David Owen Archer was born on January 2, 1953 in Bridgeton, New Jersey to James and Margaret Burke Archer. Archer enlisted with the United States Army on March 22, 1974 at the age of 21. He enlisted at the time when the Vietnam War was winding to a close; in 1973 a peace treaty was signed between US, South Vietnamese, North Vietnamese, and Viet Cong representatives in Paris. In reality, hostilities would continue in Vietnam and US troops would remain in the area until April 30, 1975. It was primarily during this lingering period of hostility that Archer would serve his country in the Army.
That Archer would enlist with the Army at this point in the conflict speaks to a courageous character. The Vietnam War was an unpopular conflict among the US populace, for myriad reasons, “The extended length of the war, the high number of U.S. casualties, and the exposure of U.S. involvement in war crimes, such as the massacre at My Lai, helped turn many in the United States against the Vietnam War. The communists’ Tet Offensive of 1968 crushed U.S. hopes of an imminent end to the conflict and galvanized U.S. opposition to the war.” During the time of the Vietnam War, there was a draft to bolster the numbers of armed forces servicemen; in this process, US citizens were forced by law to serve the armed forces via a lottery. Archer, however, enlisted after the Draft was ended in 1973 by President Richard Nixon. Despite the horror stories that had reached the US citizenry about the conflict in Vietnam, Archer enlisted of his own volition to serve his country during the waning years of this conflict.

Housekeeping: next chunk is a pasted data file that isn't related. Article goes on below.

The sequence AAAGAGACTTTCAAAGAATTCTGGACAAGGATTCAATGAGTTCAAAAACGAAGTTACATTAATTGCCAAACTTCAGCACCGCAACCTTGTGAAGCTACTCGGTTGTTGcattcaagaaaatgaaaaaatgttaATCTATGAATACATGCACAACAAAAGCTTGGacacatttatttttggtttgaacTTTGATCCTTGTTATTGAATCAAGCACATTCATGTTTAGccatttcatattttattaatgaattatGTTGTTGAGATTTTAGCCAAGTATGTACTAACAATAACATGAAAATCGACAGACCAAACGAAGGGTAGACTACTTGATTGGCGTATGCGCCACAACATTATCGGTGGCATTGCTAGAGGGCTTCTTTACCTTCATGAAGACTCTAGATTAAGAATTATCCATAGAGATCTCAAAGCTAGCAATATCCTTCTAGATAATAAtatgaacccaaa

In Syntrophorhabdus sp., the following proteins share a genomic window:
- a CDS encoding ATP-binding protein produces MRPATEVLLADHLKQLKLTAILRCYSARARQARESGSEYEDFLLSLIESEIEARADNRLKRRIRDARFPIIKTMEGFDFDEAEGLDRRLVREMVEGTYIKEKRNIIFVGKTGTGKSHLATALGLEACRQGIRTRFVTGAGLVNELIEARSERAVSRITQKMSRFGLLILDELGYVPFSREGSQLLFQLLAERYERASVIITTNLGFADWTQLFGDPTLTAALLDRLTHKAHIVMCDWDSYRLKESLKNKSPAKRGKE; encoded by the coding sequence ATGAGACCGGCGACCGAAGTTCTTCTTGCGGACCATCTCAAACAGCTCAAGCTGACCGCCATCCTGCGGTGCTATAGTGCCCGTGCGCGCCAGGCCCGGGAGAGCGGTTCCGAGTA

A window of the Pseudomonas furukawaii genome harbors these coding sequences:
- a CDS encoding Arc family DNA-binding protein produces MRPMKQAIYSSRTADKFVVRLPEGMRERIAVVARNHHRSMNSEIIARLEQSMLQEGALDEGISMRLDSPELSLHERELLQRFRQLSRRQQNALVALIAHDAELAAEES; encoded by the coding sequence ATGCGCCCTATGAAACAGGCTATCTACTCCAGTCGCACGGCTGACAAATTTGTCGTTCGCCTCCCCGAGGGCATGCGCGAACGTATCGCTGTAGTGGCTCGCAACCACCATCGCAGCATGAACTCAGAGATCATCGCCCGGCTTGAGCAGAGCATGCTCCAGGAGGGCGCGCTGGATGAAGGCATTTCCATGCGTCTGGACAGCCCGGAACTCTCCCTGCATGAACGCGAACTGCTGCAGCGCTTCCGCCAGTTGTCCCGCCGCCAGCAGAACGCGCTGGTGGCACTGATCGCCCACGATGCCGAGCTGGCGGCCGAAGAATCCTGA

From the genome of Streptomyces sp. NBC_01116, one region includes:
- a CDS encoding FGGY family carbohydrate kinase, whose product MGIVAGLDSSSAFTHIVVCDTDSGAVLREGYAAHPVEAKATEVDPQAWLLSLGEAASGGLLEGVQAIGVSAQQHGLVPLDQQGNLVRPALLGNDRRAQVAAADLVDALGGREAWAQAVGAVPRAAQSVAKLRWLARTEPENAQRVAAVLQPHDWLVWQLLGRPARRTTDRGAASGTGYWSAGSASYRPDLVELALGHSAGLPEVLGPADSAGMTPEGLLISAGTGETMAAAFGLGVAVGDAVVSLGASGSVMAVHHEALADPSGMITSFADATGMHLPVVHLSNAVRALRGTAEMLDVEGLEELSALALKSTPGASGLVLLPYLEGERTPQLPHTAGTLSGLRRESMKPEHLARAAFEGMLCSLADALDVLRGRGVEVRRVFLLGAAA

At the time of his discharge from the Army, Archer achieved the rank of E-4 Specialist. This rank indicates that Archer received special training that set him apart from the standard infantryman role;
Since warfare involves much more than just general ‘infantrymen,’ there was a need to identify the support soldiers, those who were specialists in their given field of expertise. Back then, it was assumed that all 5th-grade soldiers (corporals) fully understood what their job entails, but there needed to be a way to offer a little incentive to a private to become known as a ‘private/specialist,’ which was the name of the MOS at the time. That incentive came in the form of bonus pay — despite being paid more, a private/specialist was still officially of lower rank than a private first class.
This ranking indicates that Archer was entrusted with a separate support role from the general infantrymen of the army, and may have even been tasked with leading fellow soldiers towards the completion of tasks associated with his specialization. The rapid rise from his enlistment to E-4 Specialist showcased Archer’s aptitude for learning new skills which would help him serve his country.
Archer was discharged from the Army on December 17th, 1976, perhaps as a result of downsizing following the evacuation from Vietnam. Archer would go on to marry his wife Catherine, the couple raising their three children together in Rock Island, IL. David Owen Archer is remembered as a loving father and grandfather, an engaging storyteller, and a beautiful musician. The author of his obituary remarked that Archer’s music would always be remembered by those he loved; “‘Black Birds’ will sing in our hearts forever.”